Note: shared_memory is a bit twitchy if you take a slice of it in a subprocess. if you don't delete the slice you made, you'll get a raft of BufferError: cannot close exported pointers exist when the library tries to garbage collect later.

Moderate performance improvements for large files come from the use of a small ring of buffers for pre-caching, so as to have sufficient data ready for hashing when the workers are done with previous units.

There was also the question of creating on-demand workers or long-running workers. This started with the former, but the overhead of spawning workers is neither trivial nor necessary. The model was changed and now the tool spawns each worker as a long-running process while it's in operation.

It turns out that Python's logging facility doesn't readily handle Unicode, even in Python 3. This was unexpected and some time was spent learning how to do that correctly.

A debug queue was employed, rather than trying to log from the workers (e.g., for debug purposes) and then post-processing to combine and interleave said logs.

Signal handling is tricky. Signal handling when multiprocessing is involved is very tricky. Add logging and it's ridiculous. At first custom signal handlers were tried, but they were surprisingly problematic so exception handling to deal with the occasional Ctrl-C (the likeliest commanded abnormal exit).

Queues turned out to be tricky as well (at least on Windows). If you pass a queue to a subprocess on creation, you can write to the queue from there and read it from the parent. However, if the queue contains writes from a subprocess that has ended, it will block when you try to drain the queue. Threfore it was effective to drain the queue first before quitting the subprocess to avoid this issue.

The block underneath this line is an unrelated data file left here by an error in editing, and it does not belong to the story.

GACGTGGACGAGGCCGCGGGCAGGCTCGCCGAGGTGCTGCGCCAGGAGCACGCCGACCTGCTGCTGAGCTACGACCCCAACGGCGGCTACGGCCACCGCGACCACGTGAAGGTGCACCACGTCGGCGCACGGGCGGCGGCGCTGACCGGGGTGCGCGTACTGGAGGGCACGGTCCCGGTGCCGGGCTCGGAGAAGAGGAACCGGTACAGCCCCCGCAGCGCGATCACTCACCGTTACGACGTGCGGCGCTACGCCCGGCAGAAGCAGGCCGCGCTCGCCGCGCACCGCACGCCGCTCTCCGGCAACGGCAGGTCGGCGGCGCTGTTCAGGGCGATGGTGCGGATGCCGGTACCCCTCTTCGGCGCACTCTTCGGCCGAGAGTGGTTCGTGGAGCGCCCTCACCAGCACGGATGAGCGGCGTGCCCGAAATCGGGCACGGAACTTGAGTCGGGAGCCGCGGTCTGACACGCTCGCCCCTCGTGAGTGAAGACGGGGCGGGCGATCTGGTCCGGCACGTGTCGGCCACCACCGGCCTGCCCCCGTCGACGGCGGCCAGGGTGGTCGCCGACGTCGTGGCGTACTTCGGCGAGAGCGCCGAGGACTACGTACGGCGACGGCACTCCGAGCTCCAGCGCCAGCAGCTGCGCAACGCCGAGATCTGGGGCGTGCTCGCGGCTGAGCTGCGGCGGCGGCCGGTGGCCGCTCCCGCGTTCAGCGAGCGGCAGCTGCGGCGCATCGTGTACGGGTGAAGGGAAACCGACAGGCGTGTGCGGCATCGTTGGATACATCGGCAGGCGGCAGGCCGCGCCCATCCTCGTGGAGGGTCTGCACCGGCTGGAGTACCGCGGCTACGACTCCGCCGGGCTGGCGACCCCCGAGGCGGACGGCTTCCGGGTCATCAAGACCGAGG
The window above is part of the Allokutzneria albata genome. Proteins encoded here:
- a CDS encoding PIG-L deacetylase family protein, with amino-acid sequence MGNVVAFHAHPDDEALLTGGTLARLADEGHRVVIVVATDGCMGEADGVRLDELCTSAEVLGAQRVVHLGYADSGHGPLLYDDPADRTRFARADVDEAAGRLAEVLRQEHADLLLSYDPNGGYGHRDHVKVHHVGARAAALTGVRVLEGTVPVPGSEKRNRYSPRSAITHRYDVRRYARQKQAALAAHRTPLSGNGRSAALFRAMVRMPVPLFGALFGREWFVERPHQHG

At a higher level, the architecture is straightforward:

  • Initialize one or more shared memory buffers (if shared memory is in use)

  • Initialize a long-lived reader process

  • Initialize multiple long-lived worker processes

  • Walk the directory tree

  • For a given file (the debug queue is read and logged periodically during this):

    • Send an init command to each worker, telling them to reset and which digest type to prepare for

      • Read the next block of the file into the buffer (or into the first free shared memory block)

      • Over the queue, inform all workers that the buffer or named shared memory block is ready for digestion

      • While waiting for processing, pre-fetch data into other free buffer(s) and queue queue them for subsequent digestion

      • Once all workers have finished processing the data block, free the completed block

      • Repeat until EOF is reached and cache buffers are exhausted

    • Request final hash data from workers

    • Repeat with the next file

  • When all files are processed, cleanly shut down the subprocesses and exit


Local testing:

pip install . && dirtreecmp dirtreedigest\test\data_old.thd dirtreedigest\test\data_new.thd


  • Workers slowly leak memory shared_memory will leak on Windows if you keep calling it. Bug report?
  • Handle SIGINT better!
  • Continue/refresh capability!
  • Comma-delimited includes / excludes aren't working right - allow that? Remove that? Seems more trouble than its worth to allow
  • Debug queue always says 'worker'
  • Is there any good way to get timestamping aligned nicely without rewriting the log?
  • Use friendly process names vs pids
  • Use f-strings where possible
  • Fix error legs for incomplete commands
  • Get the comparator fully working and cleaned up
  • Allow multiple files to feed each side of the comparison. Warn about exact duplicates - merge the rest
  • More better testing (empty and unreadable files would be great)